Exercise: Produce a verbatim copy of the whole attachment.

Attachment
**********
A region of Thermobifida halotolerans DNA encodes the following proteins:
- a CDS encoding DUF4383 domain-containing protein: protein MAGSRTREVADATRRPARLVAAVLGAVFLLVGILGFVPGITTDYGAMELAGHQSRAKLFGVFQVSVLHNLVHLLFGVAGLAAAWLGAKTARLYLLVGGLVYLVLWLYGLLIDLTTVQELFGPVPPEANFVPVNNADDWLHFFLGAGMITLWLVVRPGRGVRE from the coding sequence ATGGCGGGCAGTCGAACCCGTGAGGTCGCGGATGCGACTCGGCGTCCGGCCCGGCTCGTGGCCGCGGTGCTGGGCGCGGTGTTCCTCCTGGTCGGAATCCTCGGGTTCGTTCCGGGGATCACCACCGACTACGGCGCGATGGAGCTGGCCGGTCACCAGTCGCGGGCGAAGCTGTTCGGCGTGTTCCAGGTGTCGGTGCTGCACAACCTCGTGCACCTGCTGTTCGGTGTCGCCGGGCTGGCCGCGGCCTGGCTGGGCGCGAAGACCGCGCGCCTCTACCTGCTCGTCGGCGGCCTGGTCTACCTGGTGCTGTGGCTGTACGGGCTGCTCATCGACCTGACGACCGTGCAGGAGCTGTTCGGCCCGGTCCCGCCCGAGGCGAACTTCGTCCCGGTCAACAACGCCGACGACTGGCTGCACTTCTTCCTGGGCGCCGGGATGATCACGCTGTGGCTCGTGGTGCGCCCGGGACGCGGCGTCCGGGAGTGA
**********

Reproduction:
A region of Thermobifida halotolerans DNA encodes the following proteins:
- a CDS encoding DUF4383 domain-containing protein: protein MAGSRTREVADATRRPARLVAAVLGAVFLLVGILGFVPGITTDYGAMELAGHQSRAKLFGVFQVSVLHNLVHLLFGVAGLAAAWLGAKTARLYLLVGGLVYLVLWLYGLLIDLTTVQELFGPVPPEANFVPVNNADDWLHFFLGAGMITLWLVVRPGRGVRE from the coding sequence ATGGCGGGCAGTCGAACCCGTGAGGTCGCGGATGCGACTCGGCGTCCGGCCCGGCTCGTGGCCGCGGTGCTGGGCGCGGTGTTCCTCCTGGTCGGAATCCTCGGGTTCGTTCCGGGGATCACCACCGACTACGGCGCGATGGAGCTGGCCGGTCACCAGTCGCGGGCGAAGCTGTTCGGCGTGTTCCAGGTGTCGGTGCTGCACAACCTCGTGCACCTGCTGTTCGGTGTCGCCGGGCTGGCCGCGGCCTGGCTGGGCGCGAAGACCGCGCGCCTCTACCTGCTCGTCGGCGGCCTGGTCTACCTGGTGCTGTGGCTGTACGGGCTGCTCATCGACCTGACGACCGTGCAGGAGCTGTTCGGCCCGGTCCCGCCCGAGGCGAACTTCGTCCCGGTCAACAACGCCGACGACTGGCTGCACTTCTTCCTGGGCGCCGGGATGATCACGCTGTGGCTCGTGGTGCGCCCGGGACGCGGCGTCCGGGAGTGA